What would be the worst way to tell them?
AK: To lie about it. And not tell them.
String ’em along for a while and make them kind of fall for you.
AK: That might be probably not the ideal way to go. Probably not the best.
You could jump out of a cake with a sash that says, “I’m your brother!”
CP: It makes it edible. And fun.
AK: That’s what we should have done in the movie.
CP: And fattening. And could lead to diabetes and death. So maybe not.
The movie revolves around a big secret. What’s the biggest secret that ever blew your mind, in real life or a movie twist?
CP: That Santa Claus was not real. And that they dubbed—
AK: Glenn Close …
CP: Glenn Close in [“Greystoke: The Legend of Tarzan, Lord of the Apes”] …
AK: [Laughs.] [Being the voice for] Andie MacDowell. Biggest cinematic mind-blower was the end of “Seven” for me, I would say.
CP: [Screeches like Brad Pitt’s character.]
AK: “What’s in the box?!”
A lot of people like that impression. Channing Tatum just did that for me when he was here for “21 Jump Street.”
AK: It’s such a moment.
CP: It’s such a classic cinematic moment.
AK: Because it’s like exactly what I would do.
AK: It’s like a sound that no human can make unless in that circumstance.
CP: And the whole time I’m thinking, “God, his hair looks so good.” ‘Cause Brad Pitt’s hair always …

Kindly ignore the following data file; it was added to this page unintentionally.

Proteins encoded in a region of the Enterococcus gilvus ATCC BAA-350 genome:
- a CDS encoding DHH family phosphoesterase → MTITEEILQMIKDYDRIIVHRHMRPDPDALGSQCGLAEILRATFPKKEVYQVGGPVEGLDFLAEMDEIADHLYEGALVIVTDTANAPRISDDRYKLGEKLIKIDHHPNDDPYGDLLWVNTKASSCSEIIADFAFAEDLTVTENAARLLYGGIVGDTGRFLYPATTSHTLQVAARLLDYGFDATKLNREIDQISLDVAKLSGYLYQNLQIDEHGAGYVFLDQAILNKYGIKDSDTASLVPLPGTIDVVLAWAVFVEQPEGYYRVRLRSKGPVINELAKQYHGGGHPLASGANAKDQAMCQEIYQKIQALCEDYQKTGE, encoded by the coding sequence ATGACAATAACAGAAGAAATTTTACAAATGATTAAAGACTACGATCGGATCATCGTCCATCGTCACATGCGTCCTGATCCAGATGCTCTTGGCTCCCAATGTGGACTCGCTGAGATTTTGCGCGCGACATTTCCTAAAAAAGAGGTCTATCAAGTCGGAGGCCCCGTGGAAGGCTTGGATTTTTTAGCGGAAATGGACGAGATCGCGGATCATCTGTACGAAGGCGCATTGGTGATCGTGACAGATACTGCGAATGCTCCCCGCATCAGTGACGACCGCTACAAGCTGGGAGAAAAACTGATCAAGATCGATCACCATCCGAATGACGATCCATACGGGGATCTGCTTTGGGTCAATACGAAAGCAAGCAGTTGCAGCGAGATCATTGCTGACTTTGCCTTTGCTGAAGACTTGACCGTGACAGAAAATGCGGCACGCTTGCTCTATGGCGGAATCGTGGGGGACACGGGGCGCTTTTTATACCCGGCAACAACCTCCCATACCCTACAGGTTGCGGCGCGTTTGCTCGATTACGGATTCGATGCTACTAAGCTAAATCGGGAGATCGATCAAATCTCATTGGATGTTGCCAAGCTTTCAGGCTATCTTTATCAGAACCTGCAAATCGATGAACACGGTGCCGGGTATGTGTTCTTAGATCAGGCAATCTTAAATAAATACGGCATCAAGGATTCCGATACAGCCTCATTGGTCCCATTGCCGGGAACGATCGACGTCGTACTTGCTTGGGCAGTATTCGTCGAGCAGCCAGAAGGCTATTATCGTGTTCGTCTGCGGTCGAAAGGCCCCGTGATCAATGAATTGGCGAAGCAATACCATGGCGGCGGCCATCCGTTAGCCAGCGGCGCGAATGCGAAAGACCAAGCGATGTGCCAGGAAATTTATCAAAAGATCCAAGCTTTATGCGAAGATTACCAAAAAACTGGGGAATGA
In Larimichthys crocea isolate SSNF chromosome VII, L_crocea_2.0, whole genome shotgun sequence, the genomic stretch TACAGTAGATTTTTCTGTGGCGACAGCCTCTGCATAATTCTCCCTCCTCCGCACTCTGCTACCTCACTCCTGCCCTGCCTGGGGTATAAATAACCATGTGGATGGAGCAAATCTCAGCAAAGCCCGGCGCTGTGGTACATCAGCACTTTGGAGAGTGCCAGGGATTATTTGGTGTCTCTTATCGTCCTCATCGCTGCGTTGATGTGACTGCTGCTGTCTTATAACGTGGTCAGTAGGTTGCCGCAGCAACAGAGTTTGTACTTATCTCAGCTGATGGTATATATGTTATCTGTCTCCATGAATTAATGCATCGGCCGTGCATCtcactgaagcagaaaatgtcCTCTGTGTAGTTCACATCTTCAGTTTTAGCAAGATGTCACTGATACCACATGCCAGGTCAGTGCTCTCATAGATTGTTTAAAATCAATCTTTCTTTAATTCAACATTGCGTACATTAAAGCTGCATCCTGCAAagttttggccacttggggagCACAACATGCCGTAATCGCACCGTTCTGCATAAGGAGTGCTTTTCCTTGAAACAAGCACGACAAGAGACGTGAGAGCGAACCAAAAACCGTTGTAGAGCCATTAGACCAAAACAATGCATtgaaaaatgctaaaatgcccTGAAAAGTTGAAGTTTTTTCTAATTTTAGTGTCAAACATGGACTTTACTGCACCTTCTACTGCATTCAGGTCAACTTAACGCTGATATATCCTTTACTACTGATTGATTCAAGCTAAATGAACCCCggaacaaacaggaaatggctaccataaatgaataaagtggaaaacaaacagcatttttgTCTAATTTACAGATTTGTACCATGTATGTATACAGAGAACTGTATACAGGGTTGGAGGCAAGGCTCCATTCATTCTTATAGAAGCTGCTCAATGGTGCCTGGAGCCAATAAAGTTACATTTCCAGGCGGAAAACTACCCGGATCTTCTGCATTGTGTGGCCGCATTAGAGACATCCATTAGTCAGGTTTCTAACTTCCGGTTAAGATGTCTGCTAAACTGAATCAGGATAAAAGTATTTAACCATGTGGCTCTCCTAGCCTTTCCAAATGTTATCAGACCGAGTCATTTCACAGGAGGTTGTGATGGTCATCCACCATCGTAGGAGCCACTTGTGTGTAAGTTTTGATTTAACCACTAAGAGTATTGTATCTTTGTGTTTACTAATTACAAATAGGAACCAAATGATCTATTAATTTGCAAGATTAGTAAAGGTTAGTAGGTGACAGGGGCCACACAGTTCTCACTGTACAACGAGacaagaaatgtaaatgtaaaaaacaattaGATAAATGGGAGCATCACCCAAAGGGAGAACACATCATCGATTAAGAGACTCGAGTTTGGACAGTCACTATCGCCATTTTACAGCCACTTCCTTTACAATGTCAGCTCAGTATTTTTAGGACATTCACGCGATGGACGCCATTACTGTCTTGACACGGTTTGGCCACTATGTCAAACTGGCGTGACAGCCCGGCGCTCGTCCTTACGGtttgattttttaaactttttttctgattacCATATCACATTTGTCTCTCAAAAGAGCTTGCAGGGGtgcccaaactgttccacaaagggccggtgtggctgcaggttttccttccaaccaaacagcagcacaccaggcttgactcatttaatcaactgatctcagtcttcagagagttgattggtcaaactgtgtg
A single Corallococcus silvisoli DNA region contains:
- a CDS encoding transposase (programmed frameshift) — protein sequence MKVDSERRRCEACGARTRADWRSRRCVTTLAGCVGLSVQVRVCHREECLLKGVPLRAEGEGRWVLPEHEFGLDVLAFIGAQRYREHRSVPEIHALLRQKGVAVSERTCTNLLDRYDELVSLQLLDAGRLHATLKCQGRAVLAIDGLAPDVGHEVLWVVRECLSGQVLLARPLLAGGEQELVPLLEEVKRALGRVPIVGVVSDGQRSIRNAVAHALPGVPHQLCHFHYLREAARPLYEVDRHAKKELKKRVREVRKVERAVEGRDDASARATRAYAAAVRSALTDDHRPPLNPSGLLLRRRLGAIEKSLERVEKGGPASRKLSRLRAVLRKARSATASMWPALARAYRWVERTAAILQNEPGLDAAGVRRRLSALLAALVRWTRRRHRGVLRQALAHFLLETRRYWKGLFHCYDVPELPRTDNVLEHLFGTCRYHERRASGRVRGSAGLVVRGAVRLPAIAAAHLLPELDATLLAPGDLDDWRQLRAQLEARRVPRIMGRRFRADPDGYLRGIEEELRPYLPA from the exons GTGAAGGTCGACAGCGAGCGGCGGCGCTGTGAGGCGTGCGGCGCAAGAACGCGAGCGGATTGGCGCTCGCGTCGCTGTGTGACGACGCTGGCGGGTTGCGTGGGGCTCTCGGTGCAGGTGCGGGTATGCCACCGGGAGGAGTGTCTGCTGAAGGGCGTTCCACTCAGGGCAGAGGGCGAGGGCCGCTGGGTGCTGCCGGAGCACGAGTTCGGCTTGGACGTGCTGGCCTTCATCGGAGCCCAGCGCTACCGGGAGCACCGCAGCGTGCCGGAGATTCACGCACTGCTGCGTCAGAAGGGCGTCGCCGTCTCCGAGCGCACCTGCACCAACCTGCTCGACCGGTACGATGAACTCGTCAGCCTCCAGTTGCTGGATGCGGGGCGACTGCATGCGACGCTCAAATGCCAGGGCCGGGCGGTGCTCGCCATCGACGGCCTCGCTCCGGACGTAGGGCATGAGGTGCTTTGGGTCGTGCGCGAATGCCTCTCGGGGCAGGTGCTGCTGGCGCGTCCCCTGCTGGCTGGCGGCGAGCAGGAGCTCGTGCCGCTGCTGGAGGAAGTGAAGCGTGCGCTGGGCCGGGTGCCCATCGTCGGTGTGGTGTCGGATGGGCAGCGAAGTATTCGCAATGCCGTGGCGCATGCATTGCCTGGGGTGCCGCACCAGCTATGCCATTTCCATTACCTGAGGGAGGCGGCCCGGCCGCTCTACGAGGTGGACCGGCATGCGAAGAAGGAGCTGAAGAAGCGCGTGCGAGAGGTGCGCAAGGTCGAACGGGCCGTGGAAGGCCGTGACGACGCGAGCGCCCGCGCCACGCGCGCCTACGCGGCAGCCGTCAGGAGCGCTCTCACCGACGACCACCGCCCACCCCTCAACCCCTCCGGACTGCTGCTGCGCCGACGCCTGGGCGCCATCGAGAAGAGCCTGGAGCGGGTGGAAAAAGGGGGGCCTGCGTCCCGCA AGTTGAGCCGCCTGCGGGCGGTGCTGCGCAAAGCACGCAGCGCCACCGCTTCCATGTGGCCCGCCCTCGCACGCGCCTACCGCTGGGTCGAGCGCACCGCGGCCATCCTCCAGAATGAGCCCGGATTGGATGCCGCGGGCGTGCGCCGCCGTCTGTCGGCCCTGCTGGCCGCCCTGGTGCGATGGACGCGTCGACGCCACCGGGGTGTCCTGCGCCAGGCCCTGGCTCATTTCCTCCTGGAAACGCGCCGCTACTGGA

AK: [Laughs.] His hair is so great.
CP: His hair’s incredible!
Chris, in interviews you seem very down to earth about fame, but you’ve played several characters that have an energy that borders on arrogance. Why do you think you’ve been drawn to these roles?
CP: I guess it is odd because I would hope that people in my life, if they were to describe me, that the first word that would pop into their head would not be “arrogant” and “brash.” I also think a lot of the characters that I’ve played—not that I’ve played so many and I can talk about my “oeuvre” or something—in the films that I’ve made my characters, while they tend to be brash, and maybe borderline arrogant, there’s also a sense of humor to ’em.
And what I love and appreciate is sharp wit … what hopefully will resonate with people is I think we all in the world put off what we want to be seen like. This is who I am, and this is who you are and I’m going to present myself and my mom taught me to stand up straight and shake hands firmly and look someone in the eye because that’s what you do.